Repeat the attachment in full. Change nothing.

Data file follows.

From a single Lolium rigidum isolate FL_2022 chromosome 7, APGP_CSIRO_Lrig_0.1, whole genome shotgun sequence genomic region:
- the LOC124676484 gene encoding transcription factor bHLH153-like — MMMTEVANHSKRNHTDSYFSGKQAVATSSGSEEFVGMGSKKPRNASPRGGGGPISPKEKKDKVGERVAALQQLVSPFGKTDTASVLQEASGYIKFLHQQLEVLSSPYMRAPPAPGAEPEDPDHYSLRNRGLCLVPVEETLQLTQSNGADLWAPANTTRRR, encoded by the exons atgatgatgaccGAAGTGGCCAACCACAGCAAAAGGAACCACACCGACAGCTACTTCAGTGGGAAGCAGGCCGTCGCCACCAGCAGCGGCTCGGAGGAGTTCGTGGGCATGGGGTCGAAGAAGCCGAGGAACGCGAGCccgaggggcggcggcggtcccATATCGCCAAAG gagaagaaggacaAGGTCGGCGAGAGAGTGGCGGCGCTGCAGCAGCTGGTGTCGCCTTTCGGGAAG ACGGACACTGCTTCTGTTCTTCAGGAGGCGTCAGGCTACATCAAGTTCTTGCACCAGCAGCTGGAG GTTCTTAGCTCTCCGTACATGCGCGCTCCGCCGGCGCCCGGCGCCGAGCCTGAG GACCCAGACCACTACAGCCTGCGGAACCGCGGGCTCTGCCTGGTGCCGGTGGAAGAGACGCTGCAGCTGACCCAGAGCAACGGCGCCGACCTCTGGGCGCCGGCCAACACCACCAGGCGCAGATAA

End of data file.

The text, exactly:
From a single Lolium rigidum isolate FL_2022 chromosome 7, APGP_CSIRO_Lrig_0.1, whole genome shotgun sequence genomic region:
- the LOC124676484 gene encoding transcription factor bHLH153-like — MMMTEVANHSKRNHTDSYFSGKQAVATSSGSEEFVGMGSKKPRNASPRGGGGPISPKEKKDKVGERVAALQQLVSPFGKTDTASVLQEASGYIKFLHQQLEVLSSPYMRAPPAPGAEPEDPDHYSLRNRGLCLVPVEETLQLTQSNGADLWAPANTTRRR, encoded by the exons atgatgatgaccGAAGTGGCCAACCACAGCAAAAGGAACCACACCGACAGCTACTTCAGTGGGAAGCAGGCCGTCGCCACCAGCAGCGGCTCGGAGGAGTTCGTGGGCATGGGGTCGAAGAAGCCGAGGAACGCGAGCccgaggggcggcggcggtcccATATCGCCAAAG gagaagaaggacaAGGTCGGCGAGAGAGTGGCGGCGCTGCAGCAGCTGGTGTCGCCTTTCGGGAAG ACGGACACTGCTTCTGTTCTTCAGGAGGCGTCAGGCTACATCAAGTTCTTGCACCAGCAGCTGGAG GTTCTTAGCTCTCCGTACATGCGCGCTCCGCCGGCGCCCGGCGCCGAGCCTGAG GACCCAGACCACTACAGCCTGCGGAACCGCGGGCTCTGCCTGGTGCCGGTGGAAGAGACGCTGCAGCTGACCCAGAGCAACGGCGCCGACCTCTGGGCGCCGGCCAACACCACCAGGCGCAGATAA